Freedom means responsibility, doesn’t it? Going all the way back to the beginning of the Bible, God created everything and placed humans into the creation. God blessed us to be a blessing. We were charged with cultivating the creation. We had freedom to do anything, which included the freedom to choose NOT to live under God’s blessing. God gave space for that kind of freedom, but the consequence of rejecting God’s blessing so that we can stretch freedom beyond where it is still good for us has meant all sorts of ill.
God continues to grant us this freedom today. God blesses us with a wonderful creation. We are free to do with it as we will, but we are also free to reap the benefits and consequences of how we treat the earth. Freedom is always for something. It is there for loving our neighbors. It is there for treating the creation gently and responsibly. It is there for being a people who display the fruit of the Spirit—love, joy, peace, patience, kindness, generosity, faithfulness, gentleness, and self-control.
We can think about it this way—there is a big difference between wild and domesticated dogs. Wild dogs are certainly free. They’re free to be exactly who they are by nature. Free to roam. Free to eat whatever they can. Free to attack. Wild dogs are dogs. But so are domesticated ones. They have a master. They are under the charge of someone, but wouldn’t you think that the freedom they have to live under that master makes that dog’s life fuller? They are free to live inside. They are free to accept food and kindness from the household. They are free to play in the yard. They get treats and know love. They are free to be dogs who live freely under the benevolence of a caring owner.
That’s the kind of freedom Paul is writing about. The freedom of the Christian is like the freedom of a domesticated dog. That freedom is in connection to a loving Lord who cares for it and calls it to a new way of life. It’s a life that produces fruit that resembles the master. There is freedom apart from the Spirit, but it resembles the freedom of a wild dog. It acts from its own impulses and energy. It can do what it wants, but the works it produces are from its own independence. These works have no connection to a higher calling.
I think this is why Paul calls these “the works of the flesh.” That’s life apart from God.” Unlike fruit that by nature emerges from a healthy life, works like these are evidence of a life not rooted in the Spirit. Used as a lens through which we can see the world, there is a clear difference between the works of the flesh and the fruit of the Spirit. Debauchery. Strife. Anger. Quarrels. Factions. Envy. Carousing. There really isn’t any overlap between these works and the fruit is there?
I’d even encourage us to view our lives and the things we surround ourselves with these two lenses. Do they look like the works of the flesh or the fruit of the Spirit? Use this lens as a spiritual check-up to see how you’re doing. How’s your parenting? Angry or gentle? How do you relate to your next door neighbors? Your co-workers. Your spouse? Does the news you watch or listen to inspire loving, positive action, or does is make you think maliciously about others? Does your life produce the fruit of the Spirit or not?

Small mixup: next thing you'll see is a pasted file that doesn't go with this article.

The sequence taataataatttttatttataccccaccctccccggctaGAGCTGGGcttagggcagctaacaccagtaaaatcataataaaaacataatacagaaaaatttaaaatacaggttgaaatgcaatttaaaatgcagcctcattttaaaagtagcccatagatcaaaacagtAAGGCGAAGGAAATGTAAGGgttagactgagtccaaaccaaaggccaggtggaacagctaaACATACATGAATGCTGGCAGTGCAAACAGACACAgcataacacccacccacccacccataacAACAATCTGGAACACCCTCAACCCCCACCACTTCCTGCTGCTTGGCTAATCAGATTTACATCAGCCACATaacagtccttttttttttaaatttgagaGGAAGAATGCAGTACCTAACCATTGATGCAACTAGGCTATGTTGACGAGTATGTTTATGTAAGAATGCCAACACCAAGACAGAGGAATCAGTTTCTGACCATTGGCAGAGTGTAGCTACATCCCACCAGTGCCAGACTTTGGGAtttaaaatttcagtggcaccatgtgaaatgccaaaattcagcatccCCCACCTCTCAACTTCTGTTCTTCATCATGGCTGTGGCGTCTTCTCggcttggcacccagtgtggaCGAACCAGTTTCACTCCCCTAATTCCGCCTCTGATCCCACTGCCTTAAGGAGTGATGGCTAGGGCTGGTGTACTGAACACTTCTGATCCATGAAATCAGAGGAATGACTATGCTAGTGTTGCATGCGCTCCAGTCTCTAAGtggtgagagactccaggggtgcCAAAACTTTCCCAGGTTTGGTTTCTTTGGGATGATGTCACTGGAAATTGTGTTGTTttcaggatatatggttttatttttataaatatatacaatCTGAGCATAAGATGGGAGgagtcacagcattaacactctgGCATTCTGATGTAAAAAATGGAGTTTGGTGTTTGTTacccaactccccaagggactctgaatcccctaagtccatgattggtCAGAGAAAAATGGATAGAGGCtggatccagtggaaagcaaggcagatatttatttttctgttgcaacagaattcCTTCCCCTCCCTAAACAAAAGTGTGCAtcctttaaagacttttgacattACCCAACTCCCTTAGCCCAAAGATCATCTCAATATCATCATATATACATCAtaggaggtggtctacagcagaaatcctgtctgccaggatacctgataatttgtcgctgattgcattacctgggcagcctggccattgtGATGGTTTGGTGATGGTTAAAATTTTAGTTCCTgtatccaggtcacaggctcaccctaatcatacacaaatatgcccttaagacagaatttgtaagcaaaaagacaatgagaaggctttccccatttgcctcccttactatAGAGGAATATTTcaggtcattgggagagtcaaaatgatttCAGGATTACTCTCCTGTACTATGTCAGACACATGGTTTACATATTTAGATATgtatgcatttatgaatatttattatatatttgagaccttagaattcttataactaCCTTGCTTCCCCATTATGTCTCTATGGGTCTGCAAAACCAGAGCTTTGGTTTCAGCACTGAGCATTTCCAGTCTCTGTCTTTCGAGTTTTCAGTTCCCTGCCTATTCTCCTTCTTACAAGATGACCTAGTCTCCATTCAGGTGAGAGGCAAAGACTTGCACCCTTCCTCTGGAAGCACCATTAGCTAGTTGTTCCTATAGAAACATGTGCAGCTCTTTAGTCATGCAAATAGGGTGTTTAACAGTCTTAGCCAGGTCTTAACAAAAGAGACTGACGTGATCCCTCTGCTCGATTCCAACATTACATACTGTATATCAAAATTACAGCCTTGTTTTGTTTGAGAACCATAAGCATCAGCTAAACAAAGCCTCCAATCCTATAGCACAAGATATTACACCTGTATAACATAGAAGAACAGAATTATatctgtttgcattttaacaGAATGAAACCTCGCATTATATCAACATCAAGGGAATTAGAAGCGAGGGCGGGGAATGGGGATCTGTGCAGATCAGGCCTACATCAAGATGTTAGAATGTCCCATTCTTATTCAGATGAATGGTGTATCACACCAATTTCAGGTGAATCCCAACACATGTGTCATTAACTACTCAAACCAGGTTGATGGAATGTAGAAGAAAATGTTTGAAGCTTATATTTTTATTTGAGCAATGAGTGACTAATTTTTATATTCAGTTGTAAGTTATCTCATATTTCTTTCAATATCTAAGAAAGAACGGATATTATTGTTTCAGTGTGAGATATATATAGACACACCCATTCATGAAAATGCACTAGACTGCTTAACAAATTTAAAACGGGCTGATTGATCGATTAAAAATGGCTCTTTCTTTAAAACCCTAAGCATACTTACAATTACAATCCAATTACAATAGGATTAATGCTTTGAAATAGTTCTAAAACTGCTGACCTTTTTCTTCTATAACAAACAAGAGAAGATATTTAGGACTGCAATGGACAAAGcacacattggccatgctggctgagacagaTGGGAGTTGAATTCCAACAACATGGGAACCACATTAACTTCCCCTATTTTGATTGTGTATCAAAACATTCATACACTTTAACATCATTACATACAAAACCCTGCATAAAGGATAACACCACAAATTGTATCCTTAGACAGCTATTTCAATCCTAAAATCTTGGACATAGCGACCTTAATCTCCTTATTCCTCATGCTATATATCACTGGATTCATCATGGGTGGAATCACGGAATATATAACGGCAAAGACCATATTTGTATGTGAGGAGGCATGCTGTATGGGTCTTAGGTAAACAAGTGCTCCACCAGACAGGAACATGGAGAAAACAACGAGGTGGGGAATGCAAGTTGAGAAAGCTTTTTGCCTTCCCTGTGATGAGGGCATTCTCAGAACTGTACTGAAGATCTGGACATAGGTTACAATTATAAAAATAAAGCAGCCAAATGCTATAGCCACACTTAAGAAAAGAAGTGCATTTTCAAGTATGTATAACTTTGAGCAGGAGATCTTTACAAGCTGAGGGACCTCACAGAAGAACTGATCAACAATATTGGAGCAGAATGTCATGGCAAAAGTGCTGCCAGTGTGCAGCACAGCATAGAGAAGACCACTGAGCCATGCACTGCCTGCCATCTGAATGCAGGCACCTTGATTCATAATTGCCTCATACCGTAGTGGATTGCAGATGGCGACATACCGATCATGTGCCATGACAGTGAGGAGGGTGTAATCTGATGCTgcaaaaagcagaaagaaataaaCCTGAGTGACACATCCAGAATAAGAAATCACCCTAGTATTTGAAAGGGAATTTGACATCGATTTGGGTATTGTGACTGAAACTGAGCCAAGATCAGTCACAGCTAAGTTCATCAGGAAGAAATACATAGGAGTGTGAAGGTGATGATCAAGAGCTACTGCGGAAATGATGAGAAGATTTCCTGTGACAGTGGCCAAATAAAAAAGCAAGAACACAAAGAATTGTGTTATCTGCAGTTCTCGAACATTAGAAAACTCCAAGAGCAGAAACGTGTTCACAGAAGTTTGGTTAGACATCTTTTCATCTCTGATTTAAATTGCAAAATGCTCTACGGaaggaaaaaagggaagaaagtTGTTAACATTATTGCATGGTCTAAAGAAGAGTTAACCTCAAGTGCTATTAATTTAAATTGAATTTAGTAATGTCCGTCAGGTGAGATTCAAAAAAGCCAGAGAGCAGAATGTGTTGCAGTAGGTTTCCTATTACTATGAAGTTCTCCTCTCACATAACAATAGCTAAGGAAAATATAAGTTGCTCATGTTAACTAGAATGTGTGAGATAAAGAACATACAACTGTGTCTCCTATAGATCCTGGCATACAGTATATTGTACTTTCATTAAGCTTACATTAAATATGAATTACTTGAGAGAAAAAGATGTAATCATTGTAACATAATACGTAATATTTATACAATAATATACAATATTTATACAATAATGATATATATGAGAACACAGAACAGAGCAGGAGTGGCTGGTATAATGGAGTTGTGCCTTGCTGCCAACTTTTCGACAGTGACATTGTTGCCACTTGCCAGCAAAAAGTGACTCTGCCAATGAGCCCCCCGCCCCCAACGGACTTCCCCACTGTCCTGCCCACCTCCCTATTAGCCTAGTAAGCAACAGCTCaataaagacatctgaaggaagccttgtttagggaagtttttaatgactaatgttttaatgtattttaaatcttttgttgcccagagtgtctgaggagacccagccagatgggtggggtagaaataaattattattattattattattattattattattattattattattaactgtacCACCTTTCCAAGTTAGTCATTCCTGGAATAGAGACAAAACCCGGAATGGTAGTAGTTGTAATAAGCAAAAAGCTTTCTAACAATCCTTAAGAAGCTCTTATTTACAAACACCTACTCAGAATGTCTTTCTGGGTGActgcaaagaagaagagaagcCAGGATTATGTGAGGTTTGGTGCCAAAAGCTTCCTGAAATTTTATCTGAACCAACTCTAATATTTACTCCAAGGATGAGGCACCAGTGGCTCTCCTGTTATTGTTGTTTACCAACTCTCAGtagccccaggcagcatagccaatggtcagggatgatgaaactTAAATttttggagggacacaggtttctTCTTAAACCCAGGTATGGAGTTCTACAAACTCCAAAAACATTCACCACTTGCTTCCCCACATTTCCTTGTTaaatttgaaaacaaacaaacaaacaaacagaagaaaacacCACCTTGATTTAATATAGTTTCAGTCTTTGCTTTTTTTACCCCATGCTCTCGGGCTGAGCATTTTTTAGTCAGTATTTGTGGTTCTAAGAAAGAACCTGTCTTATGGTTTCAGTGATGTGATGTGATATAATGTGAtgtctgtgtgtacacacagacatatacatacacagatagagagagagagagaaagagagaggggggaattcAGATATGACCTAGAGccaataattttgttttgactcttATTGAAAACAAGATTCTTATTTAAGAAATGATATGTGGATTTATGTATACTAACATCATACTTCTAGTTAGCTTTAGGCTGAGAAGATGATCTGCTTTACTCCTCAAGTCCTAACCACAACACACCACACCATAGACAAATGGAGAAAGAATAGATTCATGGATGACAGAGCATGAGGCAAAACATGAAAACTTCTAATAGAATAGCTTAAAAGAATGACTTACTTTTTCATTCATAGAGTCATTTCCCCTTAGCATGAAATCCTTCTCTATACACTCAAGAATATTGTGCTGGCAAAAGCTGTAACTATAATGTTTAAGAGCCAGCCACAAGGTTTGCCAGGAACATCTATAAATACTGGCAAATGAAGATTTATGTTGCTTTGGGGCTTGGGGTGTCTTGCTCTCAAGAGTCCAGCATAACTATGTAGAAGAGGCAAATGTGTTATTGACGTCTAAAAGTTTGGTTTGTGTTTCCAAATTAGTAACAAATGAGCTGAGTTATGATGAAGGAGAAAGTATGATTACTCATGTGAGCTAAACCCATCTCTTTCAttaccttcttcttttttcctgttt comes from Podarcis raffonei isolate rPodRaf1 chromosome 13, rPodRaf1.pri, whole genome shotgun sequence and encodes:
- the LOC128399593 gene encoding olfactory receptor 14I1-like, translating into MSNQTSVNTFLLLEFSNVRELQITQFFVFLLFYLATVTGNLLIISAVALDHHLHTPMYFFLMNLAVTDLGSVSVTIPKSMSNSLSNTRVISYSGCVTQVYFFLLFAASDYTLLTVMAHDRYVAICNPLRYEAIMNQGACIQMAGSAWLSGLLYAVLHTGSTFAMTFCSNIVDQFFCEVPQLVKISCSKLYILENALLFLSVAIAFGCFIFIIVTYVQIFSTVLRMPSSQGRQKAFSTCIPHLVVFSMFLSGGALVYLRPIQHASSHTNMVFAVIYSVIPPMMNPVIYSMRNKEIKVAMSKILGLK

So, why is it so easy to excuse ourselves to live according to the flesh and not the Spirit? Why is it we are willing to overlook such ungodly things in our leaders? Why is it that we can rationalize our own behavior, believe that we’re not as bad as someone else? As Christians, we should look for evidence of the fruit of the Spirit and go that direction. We should also be careful of places we see the works of the flesh. We shouldn’t endorse or overlook them but we should work on redeeming them. That’s the freedom Christ has set us free for!
Freedom actually is for following. To touch on our gospel text, three people want to follow Jesus. The first proclaims, “I will follow you wherever you go,” but Jesus pushes back. The second Jesus invites to follow, but this one has household responsibilities tying him up. The third offers to follow but needs time to say goodbye to loved ones. Jesus pushes back, “No one who puts a hand to the plow and looks back is fit for the kingdom of God.” Yikes, right?
But what is interesting is that we never know whether or not any of these three felt that resistance and pushed through to the freedom of following. Jesus puts up resistance, not because he doesn’t want followers but because he recognizes that following is hard. It’s hard to leave the supposed freedom of the old life behind. The way to life is narrow and challenging. The gravitational pull of the world is strong. But true freedom ultimately comes when we relinquish what we thought was freedom—the ability to be who we want, how we want, regardless of others—so that we might come to find real freedom in God’s household. This freedom finds confidence in knowing God’s love and call on our lives. It’s a freedom that lays aside its own advantage for others. It’s a freedom that looks like love, joy, peace, patience, kindness, generosity, gentleness, faithfulness, and self-control. It’s a freedom we need a whole lot more of in our world today. Thanks be to God it’s available for those who seek it. Freedom is found in following. Freedom is found in accepting you are a part of God’s beloved household and called to live like Jesus. That is freedom.